Volvo Ocean Race: Drag race along the icegate
Volvo Ocean Race charts courtesy of Expedition/Tasman Bay Navigation Systems
Positions at 1255 UTC:
|1||Groupama||Franck Cammas||46 21.300s||135 35.150w||18.5||93||4470.8|
|2||Telefonica||Iker Martinez||46 35.550s||136 17.200w||17.8||89||4489.1||18.3|
|3||Puma||Ken Read||46 27.050s||136 52.650w||20||95||4514.6||43.8|
|4||Camper||Chris Nicholson||45 31.030s||136 55.980w||14.7||80||4544.9||74.1|
|5||Abu Dhabi||Ian Walker||44 59.000s||152 17.730w||8.7||125||5117.2||646.4|
|6||Sanya||Mike Sanderon||39 48.080s||165 49.080w||11.2||357||5918.5||1447.7|
And then there were five. As the Volvo Ocean Race leaders make fast but tough miles towards the next ice waypoint limit, so the Mike Sanderson-skippered Team Sanya is limping back towards New Zealand after her starboard rudder sheared off on Thursday.
“It’s unbelievable, I’m just lost for words,” Sanderson said after the incident which tore a hole in the stern of the boat flooding the aft compartment. At the time of the incident Sanderson had been at the nav station when he heard a loud bang. “I wasn’t sure what it was but I knew it was bad. It could have been one of two things. It could have been a wave coming up and slapping the side of the rudder; or, it could have been we hit something in the water again. I’m not sure.
“The rudder snapped in between the boat and the deck, which is just the worst thing that can happen, because then it just leverages itself off the boat and leaves a pretty messy trail." Sanderson said they had secured the emergency rudder and fixed the hole in the aft watertight compartment. “We have made a piece of carbon plate and used a lot of the fastenings that were there to hold the rudder bearing together. We have a fairly nice surface to bolt to.”
“We’re devastated, we really are,’’ Sanderson continued. “We were very pleased with our leg from a performance standpoint. We won the Pro-Am race, we got a fourth in the in-port race, we led the fleet out of Auckland and we were in the lead when we pulled out, so it’s obviously really, really sad.” The team are currently looking at their options to see how they can remain in the Volvo Ocean Race.
Leading this leg of the Volvo Ocean Race clearly isn't a place to be. Camper overtook Groupama on Friday night as the boats were approaching the western limit of the ice gate they must stay north of. Racking up a 24 hour run of 530 miles, Nicholson reported: “Right now we have got the hammer down and pushing pretty hard. We are in about 35 to 40 knots and we think are the only boat to still have the spinnaker up so we are going to try to hang on to it until dark and then go for a jib. It’s the age old question of just how hard do we push it? It is a very fine line. I don’t feel comfortable talking about being in the lead right now because with one slight problem it will evaporate in no time."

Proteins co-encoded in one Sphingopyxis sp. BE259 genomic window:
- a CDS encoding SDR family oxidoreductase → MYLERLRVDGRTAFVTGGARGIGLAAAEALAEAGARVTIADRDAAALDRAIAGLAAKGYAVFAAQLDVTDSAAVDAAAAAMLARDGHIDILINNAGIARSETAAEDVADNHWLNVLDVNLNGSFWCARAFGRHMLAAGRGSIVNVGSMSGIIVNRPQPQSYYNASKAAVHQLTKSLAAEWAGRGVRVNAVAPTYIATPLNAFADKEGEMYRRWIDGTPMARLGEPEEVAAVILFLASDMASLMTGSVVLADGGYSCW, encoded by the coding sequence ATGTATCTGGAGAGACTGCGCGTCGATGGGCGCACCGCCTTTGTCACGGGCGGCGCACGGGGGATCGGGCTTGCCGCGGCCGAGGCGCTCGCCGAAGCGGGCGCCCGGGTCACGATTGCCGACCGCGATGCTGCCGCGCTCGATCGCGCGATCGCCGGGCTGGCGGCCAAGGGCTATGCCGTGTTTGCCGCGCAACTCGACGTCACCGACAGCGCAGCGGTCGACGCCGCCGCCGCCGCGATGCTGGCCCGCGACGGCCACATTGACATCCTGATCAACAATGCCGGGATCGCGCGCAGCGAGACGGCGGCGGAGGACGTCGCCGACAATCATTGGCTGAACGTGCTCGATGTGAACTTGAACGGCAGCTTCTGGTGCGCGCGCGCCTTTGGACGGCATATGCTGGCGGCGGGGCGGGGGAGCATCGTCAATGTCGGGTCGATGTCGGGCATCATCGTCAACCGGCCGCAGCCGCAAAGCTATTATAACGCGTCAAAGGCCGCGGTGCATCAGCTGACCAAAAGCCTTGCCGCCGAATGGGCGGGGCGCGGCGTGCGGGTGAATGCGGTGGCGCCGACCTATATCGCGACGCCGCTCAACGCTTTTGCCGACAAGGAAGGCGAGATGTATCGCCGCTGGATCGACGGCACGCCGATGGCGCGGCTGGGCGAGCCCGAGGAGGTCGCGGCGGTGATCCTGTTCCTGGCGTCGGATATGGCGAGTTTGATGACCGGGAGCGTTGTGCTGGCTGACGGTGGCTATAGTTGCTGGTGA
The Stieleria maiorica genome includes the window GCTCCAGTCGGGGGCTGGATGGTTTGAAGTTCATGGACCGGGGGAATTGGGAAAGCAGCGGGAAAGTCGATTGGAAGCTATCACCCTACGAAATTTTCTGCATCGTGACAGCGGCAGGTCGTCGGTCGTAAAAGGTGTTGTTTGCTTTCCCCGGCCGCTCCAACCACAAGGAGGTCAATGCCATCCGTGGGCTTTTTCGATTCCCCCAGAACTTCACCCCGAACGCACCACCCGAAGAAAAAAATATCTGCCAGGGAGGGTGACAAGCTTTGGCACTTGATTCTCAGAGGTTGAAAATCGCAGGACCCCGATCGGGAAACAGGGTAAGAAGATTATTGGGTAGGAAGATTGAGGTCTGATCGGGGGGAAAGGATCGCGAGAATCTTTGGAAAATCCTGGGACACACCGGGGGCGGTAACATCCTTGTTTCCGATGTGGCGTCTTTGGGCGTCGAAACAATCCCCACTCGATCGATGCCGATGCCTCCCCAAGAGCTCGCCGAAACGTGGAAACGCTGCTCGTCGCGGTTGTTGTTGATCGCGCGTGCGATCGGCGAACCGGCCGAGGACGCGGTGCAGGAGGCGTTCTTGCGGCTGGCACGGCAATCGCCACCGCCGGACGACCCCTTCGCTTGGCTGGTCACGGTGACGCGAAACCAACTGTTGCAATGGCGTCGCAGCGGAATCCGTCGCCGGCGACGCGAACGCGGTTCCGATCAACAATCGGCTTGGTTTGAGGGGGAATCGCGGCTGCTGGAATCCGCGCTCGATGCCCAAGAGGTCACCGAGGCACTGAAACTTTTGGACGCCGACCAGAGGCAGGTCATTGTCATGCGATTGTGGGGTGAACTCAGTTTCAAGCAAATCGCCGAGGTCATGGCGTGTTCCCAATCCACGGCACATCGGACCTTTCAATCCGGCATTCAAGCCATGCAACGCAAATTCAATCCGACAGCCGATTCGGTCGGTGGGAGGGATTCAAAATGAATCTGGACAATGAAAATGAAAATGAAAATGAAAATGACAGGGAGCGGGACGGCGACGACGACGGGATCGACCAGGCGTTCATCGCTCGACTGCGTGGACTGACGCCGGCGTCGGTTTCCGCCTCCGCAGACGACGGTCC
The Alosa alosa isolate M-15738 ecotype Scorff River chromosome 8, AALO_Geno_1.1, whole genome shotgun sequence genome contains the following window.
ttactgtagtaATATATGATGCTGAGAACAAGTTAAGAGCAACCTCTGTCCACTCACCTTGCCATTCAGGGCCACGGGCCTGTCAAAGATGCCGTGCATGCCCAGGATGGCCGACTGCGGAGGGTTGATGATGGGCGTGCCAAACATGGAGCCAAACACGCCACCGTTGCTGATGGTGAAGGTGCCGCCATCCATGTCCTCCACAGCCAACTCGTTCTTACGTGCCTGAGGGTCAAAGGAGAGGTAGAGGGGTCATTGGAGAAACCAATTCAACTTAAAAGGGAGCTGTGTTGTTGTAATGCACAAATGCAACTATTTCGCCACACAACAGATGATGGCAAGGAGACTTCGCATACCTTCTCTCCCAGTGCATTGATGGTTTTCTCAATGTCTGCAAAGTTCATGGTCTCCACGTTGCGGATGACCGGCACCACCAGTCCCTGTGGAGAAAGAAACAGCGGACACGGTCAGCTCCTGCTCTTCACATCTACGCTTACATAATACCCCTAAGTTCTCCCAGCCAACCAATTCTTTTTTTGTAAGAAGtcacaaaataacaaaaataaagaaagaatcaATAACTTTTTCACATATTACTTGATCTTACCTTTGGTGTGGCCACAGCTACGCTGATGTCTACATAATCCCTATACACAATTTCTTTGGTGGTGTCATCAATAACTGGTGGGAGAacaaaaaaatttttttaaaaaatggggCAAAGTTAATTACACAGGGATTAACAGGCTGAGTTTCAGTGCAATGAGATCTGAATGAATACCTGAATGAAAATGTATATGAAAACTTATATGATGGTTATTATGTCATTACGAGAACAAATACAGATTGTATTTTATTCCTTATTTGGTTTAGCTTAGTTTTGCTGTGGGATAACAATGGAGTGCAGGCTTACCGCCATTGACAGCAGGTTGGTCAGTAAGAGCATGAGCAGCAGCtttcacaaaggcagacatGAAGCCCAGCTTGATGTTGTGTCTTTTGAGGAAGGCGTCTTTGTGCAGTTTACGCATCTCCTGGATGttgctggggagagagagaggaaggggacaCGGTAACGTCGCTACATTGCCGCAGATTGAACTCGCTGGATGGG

And sure enough last night, the Kiwi crewed VO70 reported delamination in a forward beam after they had fallen off a wave heavily. They have since slowed to effect a repair. Nicholson said: “The boat is in no immediate danger and the crew is fine, but with the bow now flexing and the weight of wind we cannot push on as fast as we would like. We are starting on repairs that will allow us to get going as fast as is practical.”
This follows repairs the team have had to make to one of the forward bulkheads earlier in the leg. “We have cut half the bulkhead out and re-laminated it," Navigator Will Oxley described. "There has been jigsaw, grinders and lots of noises you don’t expect to hear in the middle of the ocean up in the bow of the boat. We are now waiting for about an hour for it to cure and then we hope it will be strong enough and we will be good to go.”
It has been a testing time for the crew as the helmsmen tried not to drop Camper off a big wave while below Rob Salthouse and Mike Pammenter were using a jigsaw or grinder, a situation where it would have been easy to saw off a hand instead. “It is the high speed slams when it feels like the boat has just dropped off a two-story building, which have contributed to the damage,” Oxley continued.